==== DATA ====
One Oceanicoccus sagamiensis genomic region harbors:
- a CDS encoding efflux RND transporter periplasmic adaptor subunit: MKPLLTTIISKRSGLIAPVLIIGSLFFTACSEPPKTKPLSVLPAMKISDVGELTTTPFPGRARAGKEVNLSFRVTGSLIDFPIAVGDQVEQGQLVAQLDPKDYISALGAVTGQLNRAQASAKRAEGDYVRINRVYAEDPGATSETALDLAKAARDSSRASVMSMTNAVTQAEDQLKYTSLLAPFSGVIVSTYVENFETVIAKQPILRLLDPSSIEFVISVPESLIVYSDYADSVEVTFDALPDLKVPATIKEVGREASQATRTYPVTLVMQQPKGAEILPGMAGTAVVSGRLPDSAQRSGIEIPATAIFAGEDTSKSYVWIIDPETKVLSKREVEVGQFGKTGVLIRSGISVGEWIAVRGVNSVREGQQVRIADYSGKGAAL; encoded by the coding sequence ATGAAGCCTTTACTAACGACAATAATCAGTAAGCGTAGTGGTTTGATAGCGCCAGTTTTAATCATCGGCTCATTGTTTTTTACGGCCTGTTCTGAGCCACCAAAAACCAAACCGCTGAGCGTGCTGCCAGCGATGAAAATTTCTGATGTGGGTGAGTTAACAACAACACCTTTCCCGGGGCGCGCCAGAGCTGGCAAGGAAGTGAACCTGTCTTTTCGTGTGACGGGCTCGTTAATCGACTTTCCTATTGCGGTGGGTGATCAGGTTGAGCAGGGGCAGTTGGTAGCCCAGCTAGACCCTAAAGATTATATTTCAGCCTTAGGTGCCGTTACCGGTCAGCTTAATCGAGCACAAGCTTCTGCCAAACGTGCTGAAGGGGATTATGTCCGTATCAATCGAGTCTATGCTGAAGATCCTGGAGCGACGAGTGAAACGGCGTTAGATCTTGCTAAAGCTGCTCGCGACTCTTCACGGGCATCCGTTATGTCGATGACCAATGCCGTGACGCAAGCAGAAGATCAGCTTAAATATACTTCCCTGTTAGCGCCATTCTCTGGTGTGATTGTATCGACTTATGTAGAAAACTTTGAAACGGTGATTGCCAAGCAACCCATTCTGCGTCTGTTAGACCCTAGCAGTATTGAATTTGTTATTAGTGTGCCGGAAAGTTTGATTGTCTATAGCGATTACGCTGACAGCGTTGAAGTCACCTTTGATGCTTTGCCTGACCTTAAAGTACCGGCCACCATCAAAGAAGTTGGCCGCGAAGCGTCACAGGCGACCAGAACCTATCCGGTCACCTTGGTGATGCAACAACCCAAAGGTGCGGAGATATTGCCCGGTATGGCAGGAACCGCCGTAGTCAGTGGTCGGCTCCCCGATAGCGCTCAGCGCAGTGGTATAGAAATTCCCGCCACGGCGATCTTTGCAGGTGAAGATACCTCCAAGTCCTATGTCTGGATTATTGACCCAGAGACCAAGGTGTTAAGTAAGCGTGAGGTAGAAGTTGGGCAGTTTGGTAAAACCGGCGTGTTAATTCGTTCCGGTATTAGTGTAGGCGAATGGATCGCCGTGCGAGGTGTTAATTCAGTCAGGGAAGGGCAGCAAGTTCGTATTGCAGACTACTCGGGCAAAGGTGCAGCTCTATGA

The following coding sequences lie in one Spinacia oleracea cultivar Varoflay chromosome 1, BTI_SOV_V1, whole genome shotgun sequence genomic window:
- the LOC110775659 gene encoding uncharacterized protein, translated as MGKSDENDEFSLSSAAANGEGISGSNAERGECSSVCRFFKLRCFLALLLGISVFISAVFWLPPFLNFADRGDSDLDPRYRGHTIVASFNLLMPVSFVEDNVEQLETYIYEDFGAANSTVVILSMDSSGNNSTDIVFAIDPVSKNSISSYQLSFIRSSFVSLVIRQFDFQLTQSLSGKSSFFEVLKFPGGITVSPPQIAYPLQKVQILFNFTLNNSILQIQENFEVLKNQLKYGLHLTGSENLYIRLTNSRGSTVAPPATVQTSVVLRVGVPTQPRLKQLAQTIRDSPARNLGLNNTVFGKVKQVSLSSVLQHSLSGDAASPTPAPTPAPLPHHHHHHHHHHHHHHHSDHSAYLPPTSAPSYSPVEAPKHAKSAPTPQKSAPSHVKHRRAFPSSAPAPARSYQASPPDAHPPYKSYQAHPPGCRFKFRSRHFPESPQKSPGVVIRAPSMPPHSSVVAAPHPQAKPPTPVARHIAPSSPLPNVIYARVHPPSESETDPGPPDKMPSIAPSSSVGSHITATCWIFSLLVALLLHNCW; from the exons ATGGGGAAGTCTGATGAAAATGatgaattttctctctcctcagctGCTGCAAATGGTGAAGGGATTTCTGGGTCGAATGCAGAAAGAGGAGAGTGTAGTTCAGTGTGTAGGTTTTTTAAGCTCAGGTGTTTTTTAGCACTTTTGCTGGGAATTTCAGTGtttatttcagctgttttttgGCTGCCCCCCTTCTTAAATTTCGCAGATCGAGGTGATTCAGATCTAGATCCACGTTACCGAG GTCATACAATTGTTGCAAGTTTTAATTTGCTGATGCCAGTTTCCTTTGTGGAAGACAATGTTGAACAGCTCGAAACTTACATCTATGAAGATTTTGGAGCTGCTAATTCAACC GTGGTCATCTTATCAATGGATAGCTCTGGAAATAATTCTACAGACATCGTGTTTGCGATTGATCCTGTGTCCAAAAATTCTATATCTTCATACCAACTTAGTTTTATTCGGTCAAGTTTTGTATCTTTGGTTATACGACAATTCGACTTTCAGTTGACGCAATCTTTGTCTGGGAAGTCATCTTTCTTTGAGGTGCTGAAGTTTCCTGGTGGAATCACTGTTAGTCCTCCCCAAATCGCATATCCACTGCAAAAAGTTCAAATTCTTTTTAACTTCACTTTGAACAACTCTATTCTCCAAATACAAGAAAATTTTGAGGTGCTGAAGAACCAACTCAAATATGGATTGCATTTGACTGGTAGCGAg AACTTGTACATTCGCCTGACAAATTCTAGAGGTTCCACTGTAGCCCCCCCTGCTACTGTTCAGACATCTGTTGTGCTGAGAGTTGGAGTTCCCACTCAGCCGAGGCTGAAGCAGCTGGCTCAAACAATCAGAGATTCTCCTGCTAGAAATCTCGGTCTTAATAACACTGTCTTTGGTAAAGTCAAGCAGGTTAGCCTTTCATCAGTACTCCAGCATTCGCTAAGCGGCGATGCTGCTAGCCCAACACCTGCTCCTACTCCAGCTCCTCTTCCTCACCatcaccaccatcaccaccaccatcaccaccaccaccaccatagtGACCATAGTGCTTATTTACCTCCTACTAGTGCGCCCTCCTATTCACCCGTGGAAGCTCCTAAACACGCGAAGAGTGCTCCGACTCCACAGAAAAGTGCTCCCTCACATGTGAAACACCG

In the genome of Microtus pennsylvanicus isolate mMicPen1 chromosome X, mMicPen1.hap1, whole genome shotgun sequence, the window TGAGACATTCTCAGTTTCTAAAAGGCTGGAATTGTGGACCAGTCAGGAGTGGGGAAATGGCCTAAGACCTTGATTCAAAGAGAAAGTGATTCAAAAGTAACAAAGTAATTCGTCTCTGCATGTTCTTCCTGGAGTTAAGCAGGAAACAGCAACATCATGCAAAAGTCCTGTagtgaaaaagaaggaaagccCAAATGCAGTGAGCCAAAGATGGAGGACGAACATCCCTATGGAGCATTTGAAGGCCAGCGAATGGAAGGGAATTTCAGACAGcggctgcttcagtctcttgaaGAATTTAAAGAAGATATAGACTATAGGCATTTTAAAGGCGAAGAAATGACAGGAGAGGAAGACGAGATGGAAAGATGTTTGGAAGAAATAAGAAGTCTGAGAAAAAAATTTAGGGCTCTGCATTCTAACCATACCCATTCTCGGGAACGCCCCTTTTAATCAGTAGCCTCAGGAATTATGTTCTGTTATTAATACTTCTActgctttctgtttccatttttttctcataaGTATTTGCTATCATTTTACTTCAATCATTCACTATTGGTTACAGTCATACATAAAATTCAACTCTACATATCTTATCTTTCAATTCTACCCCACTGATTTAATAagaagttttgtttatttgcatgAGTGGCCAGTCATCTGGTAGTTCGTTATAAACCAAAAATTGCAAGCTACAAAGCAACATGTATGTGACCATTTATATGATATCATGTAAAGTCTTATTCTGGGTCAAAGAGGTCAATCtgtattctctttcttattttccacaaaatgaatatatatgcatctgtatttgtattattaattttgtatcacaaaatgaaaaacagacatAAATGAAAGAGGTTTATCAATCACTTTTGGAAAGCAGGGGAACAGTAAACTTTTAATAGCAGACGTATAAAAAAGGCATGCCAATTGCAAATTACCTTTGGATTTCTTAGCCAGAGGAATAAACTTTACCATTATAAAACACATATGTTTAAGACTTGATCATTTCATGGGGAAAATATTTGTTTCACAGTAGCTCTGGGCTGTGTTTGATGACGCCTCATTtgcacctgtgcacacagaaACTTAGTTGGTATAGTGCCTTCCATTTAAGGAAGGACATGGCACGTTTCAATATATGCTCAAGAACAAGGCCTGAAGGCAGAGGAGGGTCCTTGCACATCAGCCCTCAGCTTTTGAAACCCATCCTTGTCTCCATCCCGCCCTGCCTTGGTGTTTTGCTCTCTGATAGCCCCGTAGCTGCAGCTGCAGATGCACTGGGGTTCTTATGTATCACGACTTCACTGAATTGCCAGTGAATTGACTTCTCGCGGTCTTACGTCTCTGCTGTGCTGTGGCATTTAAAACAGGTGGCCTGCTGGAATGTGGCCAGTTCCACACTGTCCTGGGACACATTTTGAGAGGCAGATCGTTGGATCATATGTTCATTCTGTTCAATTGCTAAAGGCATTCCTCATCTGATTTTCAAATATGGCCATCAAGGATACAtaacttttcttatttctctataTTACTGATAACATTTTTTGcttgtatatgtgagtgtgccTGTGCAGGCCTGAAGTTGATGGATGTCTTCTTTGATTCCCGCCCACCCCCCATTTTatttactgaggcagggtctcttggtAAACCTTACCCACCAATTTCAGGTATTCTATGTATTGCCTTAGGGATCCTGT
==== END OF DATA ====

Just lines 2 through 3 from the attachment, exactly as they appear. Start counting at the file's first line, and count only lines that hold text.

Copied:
- a CDS encoding efflux RND transporter periplasmic adaptor subunit: MKPLLTTIISKRSGLIAPVLIIGSLFFTACSEPPKTKPLSVLPAMKISDVGELTTTPFPGRARAGKEVNLSFRVTGSLIDFPIAVGDQVEQGQLVAQLDPKDYISALGAVTGQLNRAQASAKRAEGDYVRINRVYAEDPGATSETALDLAKAARDSSRASVMSMTNAVTQAEDQLKYTSLLAPFSGVIVSTYVENFETVIAKQPILRLLDPSSIEFVISVPESLIVYSDYADSVEVTFDALPDLKVPATIKEVGREASQATRTYPVTLVMQQPKGAEILPGMAGTAVVSGRLPDSAQRSGIEIPATAIFAGEDTSKSYVWIIDPETKVLSKREVEVGQFGKTGVLIRSGISVGEWIAVRGVNSVREGQQVRIADYSGKGAAL; encoded by the coding sequence ATGAAGCCTTTACTAACGACAATAATCAGTAAGCGTAGTGGTTTGATAGCGCCAGTTTTAATCATCGGCTCATTGTTTTTTACGGCCTGTTCTGAGCCACCAAAAACCAAACCGCTGAGCGTGCTGCCAGCGATGAAAATTTCTGATGTGGGTGAGTTAACAACAACACCTTTCCCGGGGCGCGCCAGAGCTGGCAAGGAAGTGAACCTGTCTTTTCGTGTGACGGGCTCGTTAATCGACTTTCCTATTGCGGTGGGTGATCAGGTTGAGCAGGGGCAGTTGGTAGCCCAGCTAGACCCTAAAGATTATATTTCAGCCTTAGGTGCCGTTACCGGTCAGCTTAATCGAGCACAAGCTTCTGCCAAACGTGCTGAAGGGGATTATGTCCGTATCAATCGAGTCTATGCTGAAGATCCTGGAGCGACGAGTGAAACGGCGTTAGATCTTGCTAAAGCTGCTCGCGACTCTTCACGGGCATCCGTTATGTCGATGACCAATGCCGTGACGCAAGCAGAAGATCAGCTTAAATATACTTCCCTGTTAGCGCCATTCTCTGGTGTGATTGTATCGACTTATGTAGAAAACTTTGAAACGGTGATTGCCAAGCAACCCATTCTGCGTCTGTTAGACCCTAGCAGTATTGAATTTGTTATTAGTGTGCCGGAAAGTTTGATTGTCTATAGCGATTACGCTGACAGCGTTGAAGTCACCTTTGATGCTTTGCCTGACCTTAAAGTACCGGCCACCATCAAAGAAGTTGGCCGCGAAGCGTCACAGGCGACCAGAACCTATCCGGTCACCTTGGTGATGCAACAACCCAAAGGTGCGGAGATATTGCCCGGTATGGCAGGAACCGCCGTAGTCAGTGGTCGGCTCCCCGATAGCGCTCAGCGCAGTGGTATAGAAATTCCCGCCACGGCGATCTTTGCAGGTGAAGATACCTCCAAGTCCTATGTCTGGATTATTGACCCAGAGACCAAGGTGTTAAGTAAGCGTGAGGTAGAAGTTGGGCAGTTTGGTAAAACCGGCGTGTTAATTCGTTCCGGTATTAGTGTAGGCGAATGGATCGCCGTGCGAGGTGTTAATTCAGTCAGGGAAGGGCAGCAAGTTCGTATTGCAGACTACTCGGGCAAAGGTGCAGCTCTATGA

The following coding sequences lie in one Spinacia oleracea cultivar Varoflay chromosome 1, BTI_SOV_V1, whole genome shotgun sequence genomic window: